Article

Subregional neuroanatomical change as a biomarker for Alzheimer's disease.

Department of Neurosciences, University of California at San Diego, 9500 Gilman Drive, La Jolla, CA 92093, USA.
Proceedings of the National Academy of Sciences (Impact Factor: 9.81). 12/2009; 106(49):20954-9. DOI: 10.1073/pnas.0906053106
Source: PubMed

ABSTRACT Regions of the temporal and parietal lobes are particularly damaged in Alzheimer's disease (AD), and this leads to a predictable pattern of brain atrophy. In vivo quantification of subregional atrophy, such as changes in cortical thickness or structure volume, could lead to improved diagnosis and better assessment of the neuroprotective effects of a therapy. Toward this end, we have developed a fast and robust method for accurately quantifying cerebral structural changes in several cortical and subcortical regions using serial MRI scans. In 169 healthy controls, 299 subjects with mild cognitive impairment (MCI), and 129 subjects with AD, we measured rates of subregional cerebral volume change for each cohort and performed power calculations to identify regions that would provide the most sensitive outcome measures in clinical trials of disease-modifying agents. Consistent with regional specificity of AD, temporal-lobe cortical regions showed the greatest disease-related changes and significantly outperformed any of the clinical or cognitive measures examined for both AD and MCI. Global measures of change in brain structure, including whole-brain and ventricular volumes, were also elevated in AD and MCI, but were less salient when compared to changes in normal subjects. Therefore, these biomarkers are less powerful for quantifying disease-modifying effects of compounds that target AD pathology. The findings indicate that regional temporal lobe cortical changes would have great utility as outcome measures in clinical trials and may also have utility in clinical practice for aiding early diagnosis of neurodegenerative disease.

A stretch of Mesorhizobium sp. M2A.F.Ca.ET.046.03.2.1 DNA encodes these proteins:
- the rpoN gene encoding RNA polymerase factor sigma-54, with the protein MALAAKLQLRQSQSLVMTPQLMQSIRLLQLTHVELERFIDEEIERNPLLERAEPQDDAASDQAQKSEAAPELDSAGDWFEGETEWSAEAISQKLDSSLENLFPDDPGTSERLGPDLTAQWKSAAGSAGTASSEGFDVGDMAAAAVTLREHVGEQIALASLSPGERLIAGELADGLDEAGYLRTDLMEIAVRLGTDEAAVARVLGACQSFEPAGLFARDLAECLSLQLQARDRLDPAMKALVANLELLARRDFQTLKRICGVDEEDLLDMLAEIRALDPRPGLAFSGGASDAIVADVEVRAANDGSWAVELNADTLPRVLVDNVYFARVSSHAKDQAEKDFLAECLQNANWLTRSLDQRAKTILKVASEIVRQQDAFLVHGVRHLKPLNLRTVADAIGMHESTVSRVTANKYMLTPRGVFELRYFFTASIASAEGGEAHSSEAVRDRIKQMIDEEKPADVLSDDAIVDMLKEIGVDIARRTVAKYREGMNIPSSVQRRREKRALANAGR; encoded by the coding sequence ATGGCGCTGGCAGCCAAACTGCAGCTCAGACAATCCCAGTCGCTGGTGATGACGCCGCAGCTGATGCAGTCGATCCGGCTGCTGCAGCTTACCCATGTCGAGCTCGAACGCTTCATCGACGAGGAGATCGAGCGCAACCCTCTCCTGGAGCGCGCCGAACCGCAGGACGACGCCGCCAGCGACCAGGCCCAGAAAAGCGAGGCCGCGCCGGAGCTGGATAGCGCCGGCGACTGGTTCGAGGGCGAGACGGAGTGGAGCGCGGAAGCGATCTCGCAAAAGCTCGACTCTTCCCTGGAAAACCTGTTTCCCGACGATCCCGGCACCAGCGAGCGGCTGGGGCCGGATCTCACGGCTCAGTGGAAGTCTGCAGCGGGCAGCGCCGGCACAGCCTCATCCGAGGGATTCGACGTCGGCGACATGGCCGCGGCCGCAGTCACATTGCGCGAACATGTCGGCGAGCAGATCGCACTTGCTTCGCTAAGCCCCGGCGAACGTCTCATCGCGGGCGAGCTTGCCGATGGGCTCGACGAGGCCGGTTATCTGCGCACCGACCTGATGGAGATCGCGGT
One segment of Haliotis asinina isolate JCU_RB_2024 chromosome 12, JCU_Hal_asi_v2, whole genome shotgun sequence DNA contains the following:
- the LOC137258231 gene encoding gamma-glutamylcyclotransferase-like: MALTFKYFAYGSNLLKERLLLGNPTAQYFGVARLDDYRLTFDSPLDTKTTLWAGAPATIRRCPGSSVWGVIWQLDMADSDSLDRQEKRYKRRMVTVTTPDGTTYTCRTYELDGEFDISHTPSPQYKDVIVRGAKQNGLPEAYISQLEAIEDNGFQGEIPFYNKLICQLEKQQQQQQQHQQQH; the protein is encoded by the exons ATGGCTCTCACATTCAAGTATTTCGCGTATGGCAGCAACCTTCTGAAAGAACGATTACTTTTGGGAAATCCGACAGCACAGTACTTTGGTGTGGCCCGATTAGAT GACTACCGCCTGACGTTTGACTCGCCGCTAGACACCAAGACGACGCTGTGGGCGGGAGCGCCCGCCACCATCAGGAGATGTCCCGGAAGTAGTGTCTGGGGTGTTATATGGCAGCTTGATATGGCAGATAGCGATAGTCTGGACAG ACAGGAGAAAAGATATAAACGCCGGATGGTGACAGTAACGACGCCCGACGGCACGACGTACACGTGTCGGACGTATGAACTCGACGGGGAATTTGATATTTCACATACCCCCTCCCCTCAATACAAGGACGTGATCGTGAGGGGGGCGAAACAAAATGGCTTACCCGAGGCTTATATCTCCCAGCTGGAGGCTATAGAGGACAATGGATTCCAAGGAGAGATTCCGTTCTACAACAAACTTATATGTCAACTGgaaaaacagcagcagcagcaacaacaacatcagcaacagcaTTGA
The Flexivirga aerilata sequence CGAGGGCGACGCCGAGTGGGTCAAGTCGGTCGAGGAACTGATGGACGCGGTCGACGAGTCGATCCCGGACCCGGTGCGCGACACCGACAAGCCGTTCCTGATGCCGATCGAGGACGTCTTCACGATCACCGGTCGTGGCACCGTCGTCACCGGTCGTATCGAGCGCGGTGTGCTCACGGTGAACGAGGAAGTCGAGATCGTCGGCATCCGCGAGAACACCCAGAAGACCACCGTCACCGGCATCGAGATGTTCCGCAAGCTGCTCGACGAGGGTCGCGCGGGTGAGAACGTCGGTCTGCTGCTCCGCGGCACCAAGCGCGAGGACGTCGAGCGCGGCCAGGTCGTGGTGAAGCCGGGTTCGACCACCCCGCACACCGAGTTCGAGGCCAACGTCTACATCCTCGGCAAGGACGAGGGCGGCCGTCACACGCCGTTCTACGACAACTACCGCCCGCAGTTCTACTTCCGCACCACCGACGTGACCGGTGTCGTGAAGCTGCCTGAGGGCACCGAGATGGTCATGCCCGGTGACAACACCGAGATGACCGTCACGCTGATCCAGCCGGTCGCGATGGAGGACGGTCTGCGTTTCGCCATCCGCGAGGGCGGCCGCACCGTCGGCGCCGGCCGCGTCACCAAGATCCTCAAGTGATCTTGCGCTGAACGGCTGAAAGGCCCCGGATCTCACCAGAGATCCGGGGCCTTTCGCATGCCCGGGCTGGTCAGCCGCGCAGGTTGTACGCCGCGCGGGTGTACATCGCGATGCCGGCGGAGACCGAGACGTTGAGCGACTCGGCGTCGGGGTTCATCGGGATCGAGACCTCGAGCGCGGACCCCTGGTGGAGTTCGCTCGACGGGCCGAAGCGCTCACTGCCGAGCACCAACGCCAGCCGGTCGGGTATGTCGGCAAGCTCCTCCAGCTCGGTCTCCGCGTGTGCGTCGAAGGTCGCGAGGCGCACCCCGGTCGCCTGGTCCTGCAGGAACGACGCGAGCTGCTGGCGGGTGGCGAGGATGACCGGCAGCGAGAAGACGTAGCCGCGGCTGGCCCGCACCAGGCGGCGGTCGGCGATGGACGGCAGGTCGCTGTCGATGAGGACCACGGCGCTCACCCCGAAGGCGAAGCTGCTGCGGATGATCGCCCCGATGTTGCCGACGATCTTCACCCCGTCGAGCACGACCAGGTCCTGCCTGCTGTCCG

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Available from: Anders M Dale, Jul 07, 2015
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    • "A variety of imaging modalities, including structural and functional ones, has shown distinctive changes in the brains of patients within the AD spectrum [11]. Overt dementia presents marked atrophy in the medial temporal lobe structures [12] [13] along with progressive thinning of the parietotemporal and frontal cortices [14] [15]. The pattern observed in MCI is similar, but to a lesser degree, to that of AD. "
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    • "All magnetic resonance imaging and PET analyses were of previously processed secondary data obtained from ADNI. Hippocampal and whole brain volume data from the Anders Dale Lab (University of California, San Diego, CA) were used, and details on their processing methods are published elsewhere (Holland et al., 2009). For normalization, we used total intracranial volumes calculated automatically from FreeSurfer (Fischl et al., 1999). "
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    • "However, for the individual patient the presence of focal injury (contusions, hemorrhages) also plays a significant role for outcome, but it was beyond the scope of the present paper to evaluate the interaction between focal injuries and the atrophy in different brain structures. It should be noted that the volume change measures obtained using independent NeuroQuant segmentations would not be expected to have the spatial specificity and power to detect subtle change that many across time point registration methods might provide (Holland et al., 2009; Fox et al., 2001; Thompson et al., 2004). On the other hand, NeuroQuant has previously been shown to have results comparable to that of hand segmentation of subregional volumes by anatomical experts (Brewer et al., 2009), and thus provides an identifiable and translatable measure of structure volume. "
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